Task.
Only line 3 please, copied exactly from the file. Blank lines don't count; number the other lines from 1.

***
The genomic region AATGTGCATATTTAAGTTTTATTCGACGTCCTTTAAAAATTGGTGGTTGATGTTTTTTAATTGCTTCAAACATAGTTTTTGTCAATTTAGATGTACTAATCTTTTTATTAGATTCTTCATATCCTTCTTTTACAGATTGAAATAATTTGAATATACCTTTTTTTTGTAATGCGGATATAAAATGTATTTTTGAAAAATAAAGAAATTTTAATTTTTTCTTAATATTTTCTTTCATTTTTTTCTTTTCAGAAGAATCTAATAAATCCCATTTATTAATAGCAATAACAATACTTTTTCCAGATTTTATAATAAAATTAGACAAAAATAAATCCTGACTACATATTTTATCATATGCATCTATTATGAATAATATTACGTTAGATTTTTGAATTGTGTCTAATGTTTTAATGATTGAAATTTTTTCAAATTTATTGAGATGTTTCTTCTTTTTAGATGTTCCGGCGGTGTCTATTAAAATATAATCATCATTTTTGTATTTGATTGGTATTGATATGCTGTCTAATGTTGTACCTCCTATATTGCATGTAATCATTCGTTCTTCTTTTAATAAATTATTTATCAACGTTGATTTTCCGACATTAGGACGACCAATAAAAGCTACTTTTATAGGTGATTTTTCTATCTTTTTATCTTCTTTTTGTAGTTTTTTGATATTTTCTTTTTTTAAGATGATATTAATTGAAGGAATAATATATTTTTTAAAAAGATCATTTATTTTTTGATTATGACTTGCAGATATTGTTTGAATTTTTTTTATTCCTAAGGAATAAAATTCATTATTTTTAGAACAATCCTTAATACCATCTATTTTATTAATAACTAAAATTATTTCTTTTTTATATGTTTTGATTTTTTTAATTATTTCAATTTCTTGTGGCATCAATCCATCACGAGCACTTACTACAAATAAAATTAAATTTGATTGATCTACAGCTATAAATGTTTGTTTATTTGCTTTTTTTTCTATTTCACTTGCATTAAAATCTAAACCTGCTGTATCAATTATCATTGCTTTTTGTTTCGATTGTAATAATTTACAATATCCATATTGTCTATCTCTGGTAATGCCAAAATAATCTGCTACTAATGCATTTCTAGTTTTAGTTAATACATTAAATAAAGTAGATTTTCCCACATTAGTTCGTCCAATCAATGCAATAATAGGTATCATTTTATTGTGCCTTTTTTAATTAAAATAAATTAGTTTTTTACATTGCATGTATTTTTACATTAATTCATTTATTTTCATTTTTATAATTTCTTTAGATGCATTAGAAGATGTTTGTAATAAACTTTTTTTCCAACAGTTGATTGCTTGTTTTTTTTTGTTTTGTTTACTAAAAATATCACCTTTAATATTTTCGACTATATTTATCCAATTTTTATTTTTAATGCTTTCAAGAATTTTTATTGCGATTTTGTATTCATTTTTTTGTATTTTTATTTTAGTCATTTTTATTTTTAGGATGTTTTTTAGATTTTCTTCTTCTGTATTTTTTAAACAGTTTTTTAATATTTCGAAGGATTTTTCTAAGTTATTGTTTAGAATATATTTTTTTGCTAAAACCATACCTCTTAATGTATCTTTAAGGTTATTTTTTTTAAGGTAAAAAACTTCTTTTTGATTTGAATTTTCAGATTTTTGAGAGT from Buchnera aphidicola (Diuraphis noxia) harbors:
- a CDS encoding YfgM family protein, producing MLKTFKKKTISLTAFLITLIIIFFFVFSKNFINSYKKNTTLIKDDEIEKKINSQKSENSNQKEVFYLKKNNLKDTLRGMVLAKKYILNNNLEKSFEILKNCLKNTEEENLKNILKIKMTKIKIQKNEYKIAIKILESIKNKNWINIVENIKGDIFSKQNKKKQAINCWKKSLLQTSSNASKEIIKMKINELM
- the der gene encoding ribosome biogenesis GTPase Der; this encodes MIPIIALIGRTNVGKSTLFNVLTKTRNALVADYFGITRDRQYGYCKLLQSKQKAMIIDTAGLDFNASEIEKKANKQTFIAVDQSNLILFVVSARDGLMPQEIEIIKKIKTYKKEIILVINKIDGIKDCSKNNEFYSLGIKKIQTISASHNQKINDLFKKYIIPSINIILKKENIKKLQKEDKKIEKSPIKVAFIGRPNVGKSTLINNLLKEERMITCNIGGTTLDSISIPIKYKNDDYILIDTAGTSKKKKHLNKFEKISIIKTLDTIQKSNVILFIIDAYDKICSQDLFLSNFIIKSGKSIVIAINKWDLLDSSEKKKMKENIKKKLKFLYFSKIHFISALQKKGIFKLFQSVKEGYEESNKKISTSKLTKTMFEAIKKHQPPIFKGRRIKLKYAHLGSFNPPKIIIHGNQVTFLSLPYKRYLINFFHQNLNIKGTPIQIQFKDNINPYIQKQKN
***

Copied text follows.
- the der gene encoding ribosome biogenesis GTPase Der; this encodes MIPIIALIGRTNVGKSTLFNVLTKTRNALVADYFGITRDRQYGYCKLLQSKQKAMIIDTAGLDFNASEIEKKANKQTFIAVDQSNLILFVVSARDGLMPQEIEIIKKIKTYKKEIILVINKIDGIKDCSKNNEFYSLGIKKIQTISASHNQKINDLFKKYIIPSINIILKKENIKKLQKEDKKIEKSPIKVAFIGRPNVGKSTLINNLLKEERMITCNIGGTTLDSISIPIKYKNDDYILIDTAGTSKKKKHLNKFEKISIIKTLDTIQKSNVILFIIDAYDKICSQDLFLSNFIIKSGKSIVIAINKWDLLDSSEKKKMKENIKKKLKFLYFSKIHFISALQKKGIFKLFQSVKEGYEESNKKISTSKLTKTMFEAIKKHQPPIFKGRRIKLKYAHLGSFNPPKIIIHGNQVTFLSLPYKRYLINFFHQNLNIKGTPIQIQFKDNINPYIQKQKN